Nonsuicidal self-injury (NSSI) is a complex behaviour and occurs most commonly during adolescence. This developmental period is characterized by the drive to establish an equilibrium between personal autonomy and connectedness with primary caregivers. When an adolescent self-injures, caregivers often experience confusion about how to react. Reports of feeling guilt, fear, and shame are common in the wake of learning about a child's self-injury. This cascade of negative feelings and self-appraisals may lead to hypervigilance and increased caregiver efforts to control the child's behaviour. The adolescent may experience this as an intrusion, leading to worse family functioning and increased risk of NSSI. This cascade is not well acknowledged or articulated in current literature. This article remedies this gap by presenting the NSSI Family Distress Cascade.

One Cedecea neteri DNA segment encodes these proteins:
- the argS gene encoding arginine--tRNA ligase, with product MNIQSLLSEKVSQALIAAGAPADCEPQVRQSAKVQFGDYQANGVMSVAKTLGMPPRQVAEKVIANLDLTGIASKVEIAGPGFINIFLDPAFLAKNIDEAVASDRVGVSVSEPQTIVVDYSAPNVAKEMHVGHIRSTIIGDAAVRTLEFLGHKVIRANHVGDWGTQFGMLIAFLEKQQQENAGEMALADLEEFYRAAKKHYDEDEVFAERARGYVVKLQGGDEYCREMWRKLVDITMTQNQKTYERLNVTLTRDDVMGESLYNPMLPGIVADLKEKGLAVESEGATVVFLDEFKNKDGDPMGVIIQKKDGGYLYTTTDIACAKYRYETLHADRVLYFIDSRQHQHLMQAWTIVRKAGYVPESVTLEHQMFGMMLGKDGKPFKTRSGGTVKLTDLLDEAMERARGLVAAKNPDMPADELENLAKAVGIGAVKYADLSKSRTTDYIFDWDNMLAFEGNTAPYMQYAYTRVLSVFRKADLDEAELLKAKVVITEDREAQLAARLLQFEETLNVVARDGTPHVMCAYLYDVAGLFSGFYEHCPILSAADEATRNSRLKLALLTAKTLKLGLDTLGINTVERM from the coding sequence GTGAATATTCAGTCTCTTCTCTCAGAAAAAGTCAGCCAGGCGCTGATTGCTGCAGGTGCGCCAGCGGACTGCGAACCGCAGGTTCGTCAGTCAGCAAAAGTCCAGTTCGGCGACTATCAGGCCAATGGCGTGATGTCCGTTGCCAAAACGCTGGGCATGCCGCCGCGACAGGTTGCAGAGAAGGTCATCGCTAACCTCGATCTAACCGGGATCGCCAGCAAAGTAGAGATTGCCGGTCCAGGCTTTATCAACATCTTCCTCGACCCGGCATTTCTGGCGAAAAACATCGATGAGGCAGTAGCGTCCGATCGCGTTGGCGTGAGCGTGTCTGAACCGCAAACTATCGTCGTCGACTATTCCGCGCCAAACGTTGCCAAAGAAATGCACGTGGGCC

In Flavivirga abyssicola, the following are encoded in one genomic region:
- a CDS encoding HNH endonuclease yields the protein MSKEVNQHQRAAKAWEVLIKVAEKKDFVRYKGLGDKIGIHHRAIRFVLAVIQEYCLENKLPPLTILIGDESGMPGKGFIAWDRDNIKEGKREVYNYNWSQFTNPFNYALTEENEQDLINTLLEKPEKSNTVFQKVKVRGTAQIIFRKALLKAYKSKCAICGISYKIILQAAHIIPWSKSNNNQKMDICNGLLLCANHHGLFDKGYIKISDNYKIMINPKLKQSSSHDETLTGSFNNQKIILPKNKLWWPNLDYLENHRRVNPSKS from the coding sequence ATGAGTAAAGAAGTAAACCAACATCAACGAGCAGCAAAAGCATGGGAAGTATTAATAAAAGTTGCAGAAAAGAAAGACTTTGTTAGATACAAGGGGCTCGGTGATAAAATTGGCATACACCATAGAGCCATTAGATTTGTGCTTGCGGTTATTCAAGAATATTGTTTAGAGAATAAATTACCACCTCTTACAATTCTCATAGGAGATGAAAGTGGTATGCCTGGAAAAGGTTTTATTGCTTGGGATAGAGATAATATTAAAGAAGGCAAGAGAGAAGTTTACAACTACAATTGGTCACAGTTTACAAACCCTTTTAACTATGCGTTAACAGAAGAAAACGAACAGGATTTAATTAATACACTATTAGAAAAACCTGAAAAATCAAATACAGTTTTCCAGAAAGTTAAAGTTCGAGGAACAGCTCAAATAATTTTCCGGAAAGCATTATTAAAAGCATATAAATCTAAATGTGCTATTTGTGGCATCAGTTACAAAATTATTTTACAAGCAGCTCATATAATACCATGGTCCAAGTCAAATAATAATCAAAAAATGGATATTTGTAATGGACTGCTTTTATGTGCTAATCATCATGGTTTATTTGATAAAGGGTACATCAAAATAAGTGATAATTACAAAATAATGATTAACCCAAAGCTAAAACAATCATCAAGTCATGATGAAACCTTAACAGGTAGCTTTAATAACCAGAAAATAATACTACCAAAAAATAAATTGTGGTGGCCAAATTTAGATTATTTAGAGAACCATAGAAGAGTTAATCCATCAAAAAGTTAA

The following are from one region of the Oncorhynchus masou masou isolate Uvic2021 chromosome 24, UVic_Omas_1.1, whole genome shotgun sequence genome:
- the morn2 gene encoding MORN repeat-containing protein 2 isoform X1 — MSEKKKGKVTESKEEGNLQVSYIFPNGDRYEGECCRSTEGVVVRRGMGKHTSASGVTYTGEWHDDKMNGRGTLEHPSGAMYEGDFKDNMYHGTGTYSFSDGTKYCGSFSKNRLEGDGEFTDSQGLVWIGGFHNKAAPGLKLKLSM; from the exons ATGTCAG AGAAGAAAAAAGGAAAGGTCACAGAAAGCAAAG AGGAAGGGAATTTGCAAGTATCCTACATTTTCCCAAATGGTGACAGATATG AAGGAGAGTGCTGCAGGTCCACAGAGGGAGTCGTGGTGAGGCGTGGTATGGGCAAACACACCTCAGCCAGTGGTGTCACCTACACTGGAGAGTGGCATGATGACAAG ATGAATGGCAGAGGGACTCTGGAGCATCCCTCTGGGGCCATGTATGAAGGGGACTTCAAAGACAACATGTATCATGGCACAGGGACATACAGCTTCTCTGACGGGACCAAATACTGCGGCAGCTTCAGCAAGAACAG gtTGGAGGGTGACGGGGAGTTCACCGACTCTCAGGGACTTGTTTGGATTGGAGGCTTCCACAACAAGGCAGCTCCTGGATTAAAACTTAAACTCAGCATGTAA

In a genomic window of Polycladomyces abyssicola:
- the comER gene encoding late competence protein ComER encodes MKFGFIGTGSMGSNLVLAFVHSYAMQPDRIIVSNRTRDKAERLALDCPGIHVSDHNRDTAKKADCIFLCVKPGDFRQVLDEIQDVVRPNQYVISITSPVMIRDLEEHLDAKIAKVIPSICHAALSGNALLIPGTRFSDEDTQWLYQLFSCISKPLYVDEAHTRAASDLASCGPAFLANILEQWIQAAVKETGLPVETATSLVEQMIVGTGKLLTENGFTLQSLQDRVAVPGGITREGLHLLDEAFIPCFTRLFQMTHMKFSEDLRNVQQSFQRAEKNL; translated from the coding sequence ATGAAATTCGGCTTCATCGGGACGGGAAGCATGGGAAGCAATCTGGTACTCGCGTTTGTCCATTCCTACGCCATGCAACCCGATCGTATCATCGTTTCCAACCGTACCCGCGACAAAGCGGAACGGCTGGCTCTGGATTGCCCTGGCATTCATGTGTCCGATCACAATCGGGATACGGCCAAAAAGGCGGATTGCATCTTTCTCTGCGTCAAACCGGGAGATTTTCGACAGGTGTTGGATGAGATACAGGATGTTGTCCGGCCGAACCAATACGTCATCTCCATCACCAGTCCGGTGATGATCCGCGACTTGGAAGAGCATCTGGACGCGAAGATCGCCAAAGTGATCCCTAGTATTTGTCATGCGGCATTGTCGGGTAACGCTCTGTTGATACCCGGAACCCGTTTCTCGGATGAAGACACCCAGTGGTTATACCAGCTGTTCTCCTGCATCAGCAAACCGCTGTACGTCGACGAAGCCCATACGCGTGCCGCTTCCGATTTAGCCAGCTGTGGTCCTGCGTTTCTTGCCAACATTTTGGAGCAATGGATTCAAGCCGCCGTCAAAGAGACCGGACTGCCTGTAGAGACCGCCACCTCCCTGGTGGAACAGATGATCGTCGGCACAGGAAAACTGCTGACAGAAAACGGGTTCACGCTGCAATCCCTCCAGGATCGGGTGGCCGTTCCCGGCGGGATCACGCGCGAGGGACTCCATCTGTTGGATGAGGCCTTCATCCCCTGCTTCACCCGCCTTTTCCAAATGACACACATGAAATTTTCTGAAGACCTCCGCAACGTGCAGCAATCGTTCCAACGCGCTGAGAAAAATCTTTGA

Original languageEnglish
Article number52
Pages (from-to)52
Number of pages6
JournalChild and Adolescent Psychiatry and Mental Health
Issue number1
Publication statusPublished - 18 Dec 2018

    Research areas

  • Cascade model, Family life cycle, Nonsuicidal self-injury, Parental secondary stress, Self-harm

ID: 44572849